Netanyahu Says He Again Invites Abbas to Meet and Will Clear His Calendar

Israeli PM was responding to an interview the Palestinian president gave Channel 2 in which he claimed Israel rejected meeting offer; 'My door is always open for those who want to pursue peace with Israel,' Netanyahu says.

Netanyahu talks with Abbas during a group photo at the World Climate Change Conference 2015 in Paris, France, November 30, 2015.
AP

Prime Minister Benjamin Netanyahu said on Monday that he again invites Palestinian President Mahmoud Abbas to meet with him.

Speaking at the beginning of a meeting with Czech Foreign Minister Lubomir Zaoralek, the prime minster's comments were made in response to remarks by the Palestinian president's claims that he wanted to arrange a meeting with Netanyahu but Netanyahu had refused.

"I heard that President Abbas said if I invite him to meet, he will come," the Israeli prime minister said Monday. "I am inviting him again. I will clear my schedule this week and any day he can come I will be here. The first item I want to discuss with him is ending the Palestinian incitement campaign against Israel. My door is always open for those who want to pursue peace with Israel."

In his interview with Channel 2 last Thursday, Abbas said in the course of talks that the heads of the Palestinian security forces had with the Israeli Coordinator of Government Activities in the Territories, Maj. Gen. Yoav Mordechai, and with Maj. Gen. Roni Numa, the head of the Central Command of the Israel Defense Forces, which were first reported by Haaretz, the Palestinians proposed a meeting between Abbas and Netanyahu. The meeting was purportedly sought so the two leaders could discuss the Palestinian demand that the IDF cease operating in portions of the West Bank designated as Area A. According to the Oslo Accords from the 1990s, the Palestinian Authority was to have full responsibility for security as well as civilian administration in Area A.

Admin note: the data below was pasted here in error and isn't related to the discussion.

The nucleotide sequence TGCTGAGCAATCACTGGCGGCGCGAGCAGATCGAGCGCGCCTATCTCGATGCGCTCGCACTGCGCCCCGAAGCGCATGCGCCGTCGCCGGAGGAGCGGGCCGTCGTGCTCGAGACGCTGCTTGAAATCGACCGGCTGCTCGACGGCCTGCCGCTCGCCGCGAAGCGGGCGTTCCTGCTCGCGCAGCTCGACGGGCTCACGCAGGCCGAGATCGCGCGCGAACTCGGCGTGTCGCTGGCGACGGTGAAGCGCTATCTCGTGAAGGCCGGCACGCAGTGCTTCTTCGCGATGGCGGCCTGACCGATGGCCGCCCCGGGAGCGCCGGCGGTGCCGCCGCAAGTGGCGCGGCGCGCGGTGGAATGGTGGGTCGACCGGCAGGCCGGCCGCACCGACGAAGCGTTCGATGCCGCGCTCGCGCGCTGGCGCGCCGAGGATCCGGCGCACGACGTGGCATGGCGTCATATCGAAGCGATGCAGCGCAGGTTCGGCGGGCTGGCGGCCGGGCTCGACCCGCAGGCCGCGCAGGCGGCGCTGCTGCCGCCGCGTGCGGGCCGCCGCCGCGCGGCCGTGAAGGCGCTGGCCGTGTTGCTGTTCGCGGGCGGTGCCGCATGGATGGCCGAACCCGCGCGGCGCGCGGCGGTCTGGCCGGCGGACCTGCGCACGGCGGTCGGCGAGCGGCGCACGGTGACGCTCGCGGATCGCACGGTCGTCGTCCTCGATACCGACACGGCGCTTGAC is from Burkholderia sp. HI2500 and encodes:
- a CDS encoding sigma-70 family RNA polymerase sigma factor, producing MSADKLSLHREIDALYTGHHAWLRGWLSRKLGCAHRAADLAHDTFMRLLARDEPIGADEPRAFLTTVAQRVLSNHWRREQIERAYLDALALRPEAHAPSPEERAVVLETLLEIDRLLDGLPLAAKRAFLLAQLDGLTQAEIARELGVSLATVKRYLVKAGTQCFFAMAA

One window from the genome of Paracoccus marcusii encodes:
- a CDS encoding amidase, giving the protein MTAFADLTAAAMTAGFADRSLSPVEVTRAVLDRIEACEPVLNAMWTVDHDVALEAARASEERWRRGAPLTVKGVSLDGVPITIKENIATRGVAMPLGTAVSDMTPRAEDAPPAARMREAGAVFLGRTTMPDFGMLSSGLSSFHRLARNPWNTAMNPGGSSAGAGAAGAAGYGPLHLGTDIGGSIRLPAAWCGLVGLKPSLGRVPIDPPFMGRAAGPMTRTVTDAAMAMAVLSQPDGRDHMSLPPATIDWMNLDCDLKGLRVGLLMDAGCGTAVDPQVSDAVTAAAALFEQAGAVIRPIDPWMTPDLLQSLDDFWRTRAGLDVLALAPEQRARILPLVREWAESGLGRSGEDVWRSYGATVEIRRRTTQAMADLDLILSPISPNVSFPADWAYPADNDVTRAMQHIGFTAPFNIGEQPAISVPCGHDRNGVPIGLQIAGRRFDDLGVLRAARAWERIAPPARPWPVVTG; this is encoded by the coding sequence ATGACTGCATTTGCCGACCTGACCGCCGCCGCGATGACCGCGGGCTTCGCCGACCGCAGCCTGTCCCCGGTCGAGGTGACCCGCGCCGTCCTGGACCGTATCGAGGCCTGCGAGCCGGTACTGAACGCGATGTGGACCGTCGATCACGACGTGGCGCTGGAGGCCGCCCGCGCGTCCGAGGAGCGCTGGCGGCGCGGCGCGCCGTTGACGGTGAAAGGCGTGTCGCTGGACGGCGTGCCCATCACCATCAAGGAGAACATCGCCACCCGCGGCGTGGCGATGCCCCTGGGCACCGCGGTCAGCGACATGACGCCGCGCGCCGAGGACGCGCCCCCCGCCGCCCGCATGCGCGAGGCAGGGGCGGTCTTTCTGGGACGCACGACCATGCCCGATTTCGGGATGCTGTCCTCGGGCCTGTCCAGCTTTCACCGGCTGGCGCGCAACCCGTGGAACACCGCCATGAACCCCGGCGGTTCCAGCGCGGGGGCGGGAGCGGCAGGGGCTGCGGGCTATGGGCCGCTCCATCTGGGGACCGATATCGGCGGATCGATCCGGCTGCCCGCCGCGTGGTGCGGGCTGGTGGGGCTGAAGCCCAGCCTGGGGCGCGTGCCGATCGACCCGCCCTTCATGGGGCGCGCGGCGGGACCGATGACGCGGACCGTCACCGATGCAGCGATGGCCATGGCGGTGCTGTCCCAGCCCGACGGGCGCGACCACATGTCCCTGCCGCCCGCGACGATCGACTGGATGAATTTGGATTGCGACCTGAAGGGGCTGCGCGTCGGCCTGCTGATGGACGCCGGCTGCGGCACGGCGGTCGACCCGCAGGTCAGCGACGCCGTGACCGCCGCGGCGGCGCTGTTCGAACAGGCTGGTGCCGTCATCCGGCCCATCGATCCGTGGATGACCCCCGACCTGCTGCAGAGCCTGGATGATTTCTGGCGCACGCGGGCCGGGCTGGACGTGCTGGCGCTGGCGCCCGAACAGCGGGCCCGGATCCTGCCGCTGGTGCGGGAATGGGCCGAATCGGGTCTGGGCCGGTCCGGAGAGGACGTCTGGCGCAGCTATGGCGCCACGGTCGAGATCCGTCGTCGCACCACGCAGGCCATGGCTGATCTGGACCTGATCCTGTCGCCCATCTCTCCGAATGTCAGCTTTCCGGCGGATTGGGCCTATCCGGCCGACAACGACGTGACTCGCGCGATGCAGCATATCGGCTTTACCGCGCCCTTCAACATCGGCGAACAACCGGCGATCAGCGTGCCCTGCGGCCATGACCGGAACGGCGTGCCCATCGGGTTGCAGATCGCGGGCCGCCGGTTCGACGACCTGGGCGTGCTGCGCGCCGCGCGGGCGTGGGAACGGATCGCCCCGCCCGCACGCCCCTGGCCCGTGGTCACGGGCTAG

Abbas said Netanyahu did not respond positively to the suggested meeting. “I’m prepared to meet Netanyahu anywhere, any time,” Abbas told Channel 2's Ilana Dayan.

In the course of his interview, Abbas warned that if the current situation is to continue, the Palestinian Authority is liable to collapse, adding that the Palestinian Authority, which he heads, is already on the verge of collapse. Abbas said he has been committed to security cooperation with Israel but has asked Netanyahu to halt IDF activity in the Palestinian cities of the West Bank. The cities are all in Area A. “Try me for a week — if I don’t meet my responsibilities, then come back,” he said to Dayan.

Abbas claimed Israel has violated the Oslo Accords since the end of the year 2000, when he said IDF forces began entering Area A on a daily basis. The second Palestinian intifada broke out in September of 2000 and lasted for several years.

For his part, Abbas said despite repeated Palestinian requests and despite the close security cooperation between Israel and the Palestinian Authority, Netanyahu has still been insisting that the IDF enter West Bank Palestinian cities without limitation. An IDF force even approached his home in Ramallah, Abbas told Channel 2, and demanded that his security guards throw down their weapons. The incident came close to becoming a violent confrontation, the Palestinian president said.

Addressing Netanyahu in the interview, Abbas said: “Give me responsibility for the Palestinian territories, and test me... if Israel has specific intelligence information, give it to me and I’ll handle it. If I don’t handle it, he [Netanyahu] can come and do it, correct? But they don’t give me the intelligence informationSo what am I doing here? Where is the security cooperation? You want me to be your employee. Your agent. I don’t accept this. I want to do it myself.”

Abbas stressed that he retains security coordination with Israel to prevent escalation in violence as well as fears of a collapse of the PA. "If we give up security coordination there will be chaos here. There will be rifles, and explosions and armed militants popping up everywhere and rushing at Israel. Without the coordination, a bloody intifada would break out. I want to cooperate with the Israelis. There is an agreement between us and I am not ashamed by it. But [Netanyahu] must respect it."